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By Matt Stokes
The Iron Lady might be returning to Oxford to take her place amongst the venerated names of John Radcliffe, John Ruskin, and Jacqueline du Pré, who have all had buildings named after them, if a Syrian-Saudi billionaire gets his way.
Wafic Saïd, the main benefactor of the Saïd Business School (SBS), wants to name the new building on Park End Street after his close friend Margaret Thatcher. Saïd revealed his intentions in an interview with The Spectator, although the University has not confirmed the businessman’s proposal.
The Spectator magazine reported, in an interview with Saïd: “In the second phase of his business school, which is now under way, Saïd is determined to name the building after her, even if this provokes opposition from some of the dons.”
A University spokesperson said: “Lead donors are usually able to name buildings and Mr Saïd has a clear right in this respect. For the time being, no final decision has been taken as to whether the building should be named. There is an established process for naming academic buildings in Oxford, which the Saïd Business School would follow.”
The former Prime Minister has already been recognised through the Margaret Thatcher Centre at Somerville, where she studied Chemistry from 1943 until 1947. However, since Thatcher has no formal links with the SBS, the proposal is likely to face criticism from academics and students.
Bernard Sufrin, a fellow at Worcester College since 1983 said: “It is inconceivable that Congregation would accede to such a naming. I cannot imagine any senior executive officer of the University who has a sense of history, or of the mood of the University, considering proposing this naming openly. But if by some miracle of undemocratic deviousness) such a name were affixed to a building in the Saïd school, I cannot imagine that it would remain unadorned by graffiti for very long unless Mr Saïd were prepared to endow a permanent graffiti patrol.
“If the tale of his wishes is true,” Sufrin continued, “then perhaps Mr Saïd could be advised that a much more realistic way of attempting to memorialize the former Prime Minister would be for him to make a large donation to the fund for the new Royal Yacht that is being proposed by the present Prime Minister, and ask for it to be called the ”Lady Thatcher”.”
Sufrin added that he was concerned about how much credit Saïd was getting for the Business School when the University pays comparable sums towards it.
Another don, who wished to remain anonymous, said: “[It is] a very extraordinary system indeed: it seems inconceivable that a university which refused Thatcher the honour of an unearned degree would be delighted to devote name an entire school after her, particularly at the very moment when her party is pursuing such a radical version of the university reforms which she initiated. I would imagine that Congregation have the power to block this.”
Ella-Mae Lewis, a second-year Historian, said: “Whilst Saïd’s wishes should be respected, a building named after such an, at best controversial, and at worst extremely destructive political leader is very, very public. I think many people would find it offensive.”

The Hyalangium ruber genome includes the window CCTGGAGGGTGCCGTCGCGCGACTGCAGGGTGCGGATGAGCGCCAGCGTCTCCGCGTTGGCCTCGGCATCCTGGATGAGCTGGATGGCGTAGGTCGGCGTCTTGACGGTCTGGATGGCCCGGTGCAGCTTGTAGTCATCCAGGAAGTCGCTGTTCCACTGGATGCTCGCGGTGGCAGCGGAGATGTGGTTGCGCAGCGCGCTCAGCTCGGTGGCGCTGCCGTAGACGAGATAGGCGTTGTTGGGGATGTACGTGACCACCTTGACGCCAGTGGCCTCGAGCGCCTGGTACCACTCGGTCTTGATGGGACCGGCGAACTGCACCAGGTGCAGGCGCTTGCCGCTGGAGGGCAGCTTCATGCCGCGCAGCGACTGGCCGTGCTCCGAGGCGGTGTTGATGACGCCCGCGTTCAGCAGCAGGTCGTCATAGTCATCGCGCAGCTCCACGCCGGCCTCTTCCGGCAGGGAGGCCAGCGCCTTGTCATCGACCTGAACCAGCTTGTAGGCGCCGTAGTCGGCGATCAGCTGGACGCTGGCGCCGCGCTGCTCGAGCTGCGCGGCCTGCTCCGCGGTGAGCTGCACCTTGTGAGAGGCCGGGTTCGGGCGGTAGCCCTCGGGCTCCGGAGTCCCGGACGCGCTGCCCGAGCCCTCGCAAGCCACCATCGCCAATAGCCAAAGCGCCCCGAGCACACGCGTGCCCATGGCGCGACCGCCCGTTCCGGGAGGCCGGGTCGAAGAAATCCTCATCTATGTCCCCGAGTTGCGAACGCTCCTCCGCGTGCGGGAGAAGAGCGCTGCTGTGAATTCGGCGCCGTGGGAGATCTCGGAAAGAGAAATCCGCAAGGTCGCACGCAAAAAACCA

However, Ollie Johnson, a second-year at Exeter, said: “I think Mr Saïd is perfectly correct to name the new business school after Baroness Thatcher.” Accusing the academic sphere of a “left-wing bias”, he added: “It is often forgotten that for every pound of state spending Margaret Thatcher removed from Higher Education, the private sector replaced it with two more.”
First year Phil Bell added: “I think they should honour the intentions of Saïd, I don’t think the name of a building means a great deal. It doesn’t mean they agree with her policies.”
Oliver Hutchings, a second-year German student, said: “It’s quite usual to name buildings in universities after distinguished alumni. This includes politicians and is normally done regardless of the policies they pursued when in government. I don’t see why Baroness Thatcher should be made an exception.”
Both Saïd, 72, and Thatcher are controversial figures, especially at Oxford. Saïd is most famous – or notorious – for securing the Al-Yamamah arms deal between Britain and Saudi Arabia in the 1980s. Although he has always insisted he is “not an arms-dealer”, the opening of the SBS in November 2001 was marred by student protests. He has donated over £20m for the initial building and a further £15m for the new one.
Thatcher became the first Oxford-educated Prime Minister since the Second World War to be refused an honorary degree from the University. A vote in Congregation was defeated 738-319 in 1985 amidst cuts to education funding.
A spokesperson for Somerville College said: “Somerville always welcomes any celebration of Margaret Thatcher’s achievements. The College honours her itself in various ways, including in our beautiful Margaret Thatcher Conference Centre, and we hope to continue to do so in the future.”
Saïd, 72, and Thatcher have been good friends since their work together on the Al-Yamamah deal, and he has called himself “a great admirer” of the Conservative politician. When she retired, Saïd offered Thatcher an open invitation to Tusmore, his Oxfordshire estate. A photograph of Thatcher reportedly sits prominently on his office desk.
The new building is due to open this year to accommodate additional facilities. It has been designed by Dixon Jones, the award-winning architects of the first building at the school. The firm’s other work includes the Royal Opera House in London and an extension to the National Portrait Gallery.